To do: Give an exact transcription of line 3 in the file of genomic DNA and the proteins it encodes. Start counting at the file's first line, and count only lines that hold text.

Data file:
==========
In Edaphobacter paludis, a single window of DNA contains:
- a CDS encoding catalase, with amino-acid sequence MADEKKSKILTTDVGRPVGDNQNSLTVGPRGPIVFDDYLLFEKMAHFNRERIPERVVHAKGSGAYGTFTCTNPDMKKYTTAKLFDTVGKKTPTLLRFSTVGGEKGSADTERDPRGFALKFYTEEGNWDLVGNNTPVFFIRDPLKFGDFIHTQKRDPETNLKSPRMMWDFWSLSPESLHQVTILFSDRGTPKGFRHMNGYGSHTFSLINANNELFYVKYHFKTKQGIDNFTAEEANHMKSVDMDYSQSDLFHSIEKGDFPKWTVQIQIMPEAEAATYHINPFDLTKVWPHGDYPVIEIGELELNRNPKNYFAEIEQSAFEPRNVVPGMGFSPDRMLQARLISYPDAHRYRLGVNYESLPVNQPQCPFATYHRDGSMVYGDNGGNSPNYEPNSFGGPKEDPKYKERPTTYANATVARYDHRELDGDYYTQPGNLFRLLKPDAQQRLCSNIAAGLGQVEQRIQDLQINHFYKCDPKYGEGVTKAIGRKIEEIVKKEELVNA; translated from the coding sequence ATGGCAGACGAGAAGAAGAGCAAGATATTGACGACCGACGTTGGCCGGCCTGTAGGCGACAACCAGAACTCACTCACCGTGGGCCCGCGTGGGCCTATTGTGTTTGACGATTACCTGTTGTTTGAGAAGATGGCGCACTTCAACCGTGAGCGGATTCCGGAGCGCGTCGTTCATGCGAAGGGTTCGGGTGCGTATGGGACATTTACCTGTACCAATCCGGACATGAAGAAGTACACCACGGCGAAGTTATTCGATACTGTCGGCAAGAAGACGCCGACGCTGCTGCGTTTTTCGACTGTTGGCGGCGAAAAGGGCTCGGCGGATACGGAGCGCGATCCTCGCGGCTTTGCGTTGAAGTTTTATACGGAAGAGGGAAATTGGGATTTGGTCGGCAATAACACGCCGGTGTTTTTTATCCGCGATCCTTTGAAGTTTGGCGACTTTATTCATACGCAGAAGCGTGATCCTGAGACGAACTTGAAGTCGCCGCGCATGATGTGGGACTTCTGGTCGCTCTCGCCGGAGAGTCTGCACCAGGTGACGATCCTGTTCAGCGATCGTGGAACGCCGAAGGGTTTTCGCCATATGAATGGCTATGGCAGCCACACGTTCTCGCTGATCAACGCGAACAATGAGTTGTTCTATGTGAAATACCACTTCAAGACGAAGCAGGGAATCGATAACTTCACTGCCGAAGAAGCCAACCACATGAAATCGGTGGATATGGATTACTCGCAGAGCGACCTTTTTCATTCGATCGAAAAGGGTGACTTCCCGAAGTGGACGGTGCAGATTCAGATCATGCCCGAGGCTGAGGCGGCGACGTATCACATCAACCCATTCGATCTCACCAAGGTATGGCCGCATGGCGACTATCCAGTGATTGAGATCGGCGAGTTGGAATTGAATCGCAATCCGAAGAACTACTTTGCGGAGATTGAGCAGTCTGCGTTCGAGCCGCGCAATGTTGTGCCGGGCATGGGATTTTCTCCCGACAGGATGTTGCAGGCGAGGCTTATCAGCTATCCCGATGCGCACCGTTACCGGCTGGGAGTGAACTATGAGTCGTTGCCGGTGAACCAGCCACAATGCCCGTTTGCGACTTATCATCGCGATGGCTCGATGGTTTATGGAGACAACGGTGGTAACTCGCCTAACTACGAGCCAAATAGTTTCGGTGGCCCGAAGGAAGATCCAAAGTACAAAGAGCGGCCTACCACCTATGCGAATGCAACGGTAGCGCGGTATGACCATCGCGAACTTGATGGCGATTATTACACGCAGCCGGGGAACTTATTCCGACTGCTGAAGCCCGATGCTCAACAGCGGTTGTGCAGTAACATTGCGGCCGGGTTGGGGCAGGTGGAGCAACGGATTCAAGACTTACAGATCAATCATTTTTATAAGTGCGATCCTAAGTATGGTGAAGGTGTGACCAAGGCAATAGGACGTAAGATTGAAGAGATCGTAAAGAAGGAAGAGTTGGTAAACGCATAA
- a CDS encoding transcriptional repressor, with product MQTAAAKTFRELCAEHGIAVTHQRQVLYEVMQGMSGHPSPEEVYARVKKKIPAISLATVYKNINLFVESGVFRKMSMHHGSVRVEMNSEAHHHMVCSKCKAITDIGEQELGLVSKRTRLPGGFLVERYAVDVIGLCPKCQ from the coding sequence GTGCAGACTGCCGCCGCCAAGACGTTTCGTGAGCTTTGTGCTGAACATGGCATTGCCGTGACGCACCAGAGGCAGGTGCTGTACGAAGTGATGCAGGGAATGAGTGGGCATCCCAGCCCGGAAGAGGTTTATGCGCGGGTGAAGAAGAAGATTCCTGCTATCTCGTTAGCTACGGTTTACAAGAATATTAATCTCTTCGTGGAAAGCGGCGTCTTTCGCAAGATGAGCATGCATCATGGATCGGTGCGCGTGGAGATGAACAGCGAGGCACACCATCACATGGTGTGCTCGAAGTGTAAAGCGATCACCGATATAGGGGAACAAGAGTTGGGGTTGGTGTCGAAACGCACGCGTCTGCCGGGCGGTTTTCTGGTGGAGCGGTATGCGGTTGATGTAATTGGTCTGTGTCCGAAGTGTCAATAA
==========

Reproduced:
- a CDS encoding transcriptional repressor, with product MQTAAAKTFRELCAEHGIAVTHQRQVLYEVMQGMSGHPSPEEVYARVKKKIPAISLATVYKNINLFVESGVFRKMSMHHGSVRVEMNSEAHHHMVCSKCKAITDIGEQELGLVSKRTRLPGGFLVERYAVDVIGLCPKCQ from the coding sequence GTGCAGACTGCCGCCGCCAAGACGTTTCGTGAGCTTTGTGCTGAACATGGCATTGCCGTGACGCACCAGAGGCAGGTGCTGTACGAAGTGATGCAGGGAATGAGTGGGCATCCCAGCCCGGAAGAGGTTTATGCGCGGGTGAAGAAGAAGATTCCTGCTATCTCGTTAGCTACGGTTTACAAGAATATTAATCTCTTCGTGGAAAGCGGCGTCTTTCGCAAGATGAGCATGCATCATGGATCGGTGCGCGTGGAGATGAACAGCGAGGCACACCATCACATGGTGTGCTCGAAGTGTAAAGCGATCACCGATATAGGGGAACAAGAGTTGGGGTTGGTGTCGAAACGCACGCGTCTGCCGGGCGGTTTTCTGGTGGAGCGGTATGCGGTTGATGTAATTGGTCTGTGTCCGAAGTGTCAATAA